7. You’re dehydrated

Why am I eating so much? Dehydration. thirst can sometimes be confused for hunger, leading to feelings of hunger even after eating

Sometimes dehydration causes us to crave food even when we aren’t hungry because thirst can be confused for hunger.8 Personally, whenever I find myself craving fruit — and I’ve already had enough to eat throughout the day — I’m usually just dehydrated. Because as soon as I drink a cup of water, the craving for fruit goes away.

If the craving for fruit doesn’t go away once I’ve had water, I make sure to eat it. A fear of fruit is one of the ways that the popular ketogenic diet has created food aversions among the masses. When taken too far, it can spiral into an eating disorder known as Avoidant Restrictive Food Intake Disorder (ARFID).

8. You aren’t sleeping enough

Why am I eating so much? Lack of sleep. sleep plays a role in our hunger by regulating the appetite-stimulating hormone ghrelin

Although it may come as a surprise, sleep actually plays a role in our hunger by regulating the appetite-stimulating hormone ghrelin.9 Insufficient sleep has been shown to trigger higher levels of ghrelin10, which can increase your appetite when you are sleep deprived.

Next time you ask yourself, “Why am I eating so much?” check your sleep schedule. If you struggle with getting adequate shut-eye, it could be well worth a conversation with your doctor.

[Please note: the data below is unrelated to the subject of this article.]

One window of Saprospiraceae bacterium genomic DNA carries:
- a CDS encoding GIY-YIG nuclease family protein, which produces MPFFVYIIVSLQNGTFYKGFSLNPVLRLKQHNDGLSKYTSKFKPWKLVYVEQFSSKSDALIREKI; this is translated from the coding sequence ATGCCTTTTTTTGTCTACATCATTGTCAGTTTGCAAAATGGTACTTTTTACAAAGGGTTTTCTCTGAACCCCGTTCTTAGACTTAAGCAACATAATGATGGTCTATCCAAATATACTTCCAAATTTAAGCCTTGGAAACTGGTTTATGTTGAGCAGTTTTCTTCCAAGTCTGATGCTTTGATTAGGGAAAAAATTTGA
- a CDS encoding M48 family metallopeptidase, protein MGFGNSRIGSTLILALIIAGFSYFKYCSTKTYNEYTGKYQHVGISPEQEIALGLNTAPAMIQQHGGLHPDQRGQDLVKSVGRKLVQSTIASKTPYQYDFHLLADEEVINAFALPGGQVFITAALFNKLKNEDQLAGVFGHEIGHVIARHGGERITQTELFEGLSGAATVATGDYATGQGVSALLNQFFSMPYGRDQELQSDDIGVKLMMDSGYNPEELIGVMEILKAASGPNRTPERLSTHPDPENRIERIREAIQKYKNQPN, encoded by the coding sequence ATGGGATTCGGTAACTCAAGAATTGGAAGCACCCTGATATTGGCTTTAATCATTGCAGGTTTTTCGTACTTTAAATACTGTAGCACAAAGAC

Why Am I Eating So Much? Looking at Medical Explanations

Before digging into the deeper psychological reasons behind the desire to overeat, it’s important to address a few more physiological causes first, because they are important. Here are some reasons to talk to your doctor if you’re concerned about eating lots of food:

9. You have a medical condition

Why am I eating so much? Medical conditions. diabetes and hyperthyroidism are two conditions that can increase hunger

Sometimes, a large increase in appetite signals a medical condition such as diabetes or hyperthyroidism. With diabetes, frequent hunger11 is a hallmark symptom; and with hyperthyroidism, the thyroid produces too many hormones, some of which regulate your appetite.12 Ask your doctor to screen you for any of these conditions, among others, for proper diagnosis and treatment.